We all know to be superstitious is silly, but it still costs us nothing to avoid walking under a ladder. Some deceptive plays are like that: they look silly, but to try them costs nothing.

In a big tournament, West led a low diamond against South's 3NT -- not the wisest choice -- and East played the nine. South won with the QUEEN of diamonds and returned the three.

This play had little to gain -- West couldn't lose by putting up the jack -- but it also had nothing to lose. In fact, West mechanically played low, and dummy's seven won. South then led a club to his hand, took the ace of diamonds and lost a diamond to a red-faced West.


When West shifted to a spade, South took East's ten with the queen, cashed the last diamond and ran the clubs. At Trick 11 he judged to exit with a spade to East's ace, and East had to lead from the king of hearts, giving South 11 tricks!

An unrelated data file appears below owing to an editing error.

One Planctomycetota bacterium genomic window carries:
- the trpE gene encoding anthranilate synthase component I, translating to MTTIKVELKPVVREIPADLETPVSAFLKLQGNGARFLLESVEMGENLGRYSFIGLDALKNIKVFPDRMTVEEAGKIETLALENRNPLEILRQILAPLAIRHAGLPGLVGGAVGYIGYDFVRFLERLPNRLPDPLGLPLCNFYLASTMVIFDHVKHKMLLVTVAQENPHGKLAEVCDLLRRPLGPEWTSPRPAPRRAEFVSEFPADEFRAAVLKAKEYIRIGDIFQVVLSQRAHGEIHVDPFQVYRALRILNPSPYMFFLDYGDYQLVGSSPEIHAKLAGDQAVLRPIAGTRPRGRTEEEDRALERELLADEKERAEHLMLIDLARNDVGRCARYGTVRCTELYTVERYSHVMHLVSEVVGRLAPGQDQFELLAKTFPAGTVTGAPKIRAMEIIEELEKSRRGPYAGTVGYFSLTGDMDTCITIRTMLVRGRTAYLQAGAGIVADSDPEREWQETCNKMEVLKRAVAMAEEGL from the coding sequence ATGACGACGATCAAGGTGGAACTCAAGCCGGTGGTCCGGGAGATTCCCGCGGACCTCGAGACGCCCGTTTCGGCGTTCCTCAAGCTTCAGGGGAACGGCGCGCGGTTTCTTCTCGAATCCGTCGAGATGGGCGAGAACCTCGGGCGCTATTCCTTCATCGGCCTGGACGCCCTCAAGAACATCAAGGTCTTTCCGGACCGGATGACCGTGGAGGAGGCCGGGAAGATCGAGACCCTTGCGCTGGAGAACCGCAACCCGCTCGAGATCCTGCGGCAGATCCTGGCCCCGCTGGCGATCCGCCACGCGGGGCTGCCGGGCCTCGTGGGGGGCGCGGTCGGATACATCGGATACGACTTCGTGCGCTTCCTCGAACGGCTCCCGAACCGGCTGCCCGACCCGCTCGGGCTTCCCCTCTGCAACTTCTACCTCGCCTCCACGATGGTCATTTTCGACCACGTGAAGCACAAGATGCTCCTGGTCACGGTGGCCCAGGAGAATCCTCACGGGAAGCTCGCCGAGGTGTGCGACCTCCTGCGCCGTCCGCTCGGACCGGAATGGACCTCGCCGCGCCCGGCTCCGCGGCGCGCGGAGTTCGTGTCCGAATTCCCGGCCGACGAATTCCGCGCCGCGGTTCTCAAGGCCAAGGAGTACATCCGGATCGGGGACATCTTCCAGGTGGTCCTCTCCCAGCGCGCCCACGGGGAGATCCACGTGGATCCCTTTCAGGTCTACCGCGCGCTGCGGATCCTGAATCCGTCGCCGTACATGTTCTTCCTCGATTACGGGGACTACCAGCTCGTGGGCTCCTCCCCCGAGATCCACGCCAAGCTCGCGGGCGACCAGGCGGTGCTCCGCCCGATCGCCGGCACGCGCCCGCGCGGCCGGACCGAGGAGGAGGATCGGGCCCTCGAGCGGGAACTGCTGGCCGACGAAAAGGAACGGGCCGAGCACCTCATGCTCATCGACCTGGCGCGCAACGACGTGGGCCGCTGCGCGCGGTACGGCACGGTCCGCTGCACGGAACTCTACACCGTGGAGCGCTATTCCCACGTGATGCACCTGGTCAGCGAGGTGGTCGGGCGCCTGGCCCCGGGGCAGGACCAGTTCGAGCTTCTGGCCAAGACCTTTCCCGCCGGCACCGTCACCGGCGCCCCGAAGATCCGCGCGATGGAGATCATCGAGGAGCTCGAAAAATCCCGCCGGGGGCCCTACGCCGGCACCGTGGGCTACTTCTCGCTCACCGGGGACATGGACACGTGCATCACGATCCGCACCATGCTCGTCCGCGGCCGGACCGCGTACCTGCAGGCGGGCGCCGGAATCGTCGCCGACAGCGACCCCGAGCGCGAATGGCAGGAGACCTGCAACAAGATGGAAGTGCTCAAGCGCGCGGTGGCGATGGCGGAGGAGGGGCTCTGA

Taking just nine tricks would have earned a top score. Most Souths at 3NT went down.


You hold: S A J 10 H K J 9 8 5 D 9 5 C 6 4 3. Your partner opens one diamond, you respond one heart and he bids 1NT. The opponents pass. What do you say?

ANSWER: Partner has a balanced 12 to 15 points. Your hand is worth ten points, adding a point for your fifth heart; but 25 points are too few for game. Pass. To rebid two hearts would be an error; you've no reason to think eight tricks at hearts would be easier than seven at notrump.

South dealer

E-W vulnerable


S K 4 3

H A Q 6 2

D 7 4

C Q J 9 5


S 7 6 5 2

H 7 3

D K J 6 2

C 10 7 2


S A J 10

H K J 9 8 5

D 9 5

C 6 4 3


S Q 9 8

H 10 4

D A Q 10 8 3

C A K 8

South West North East

1 NT Pass 2 C Pass

2 D Pass 3 NT All Pass

Opening lead -- D 2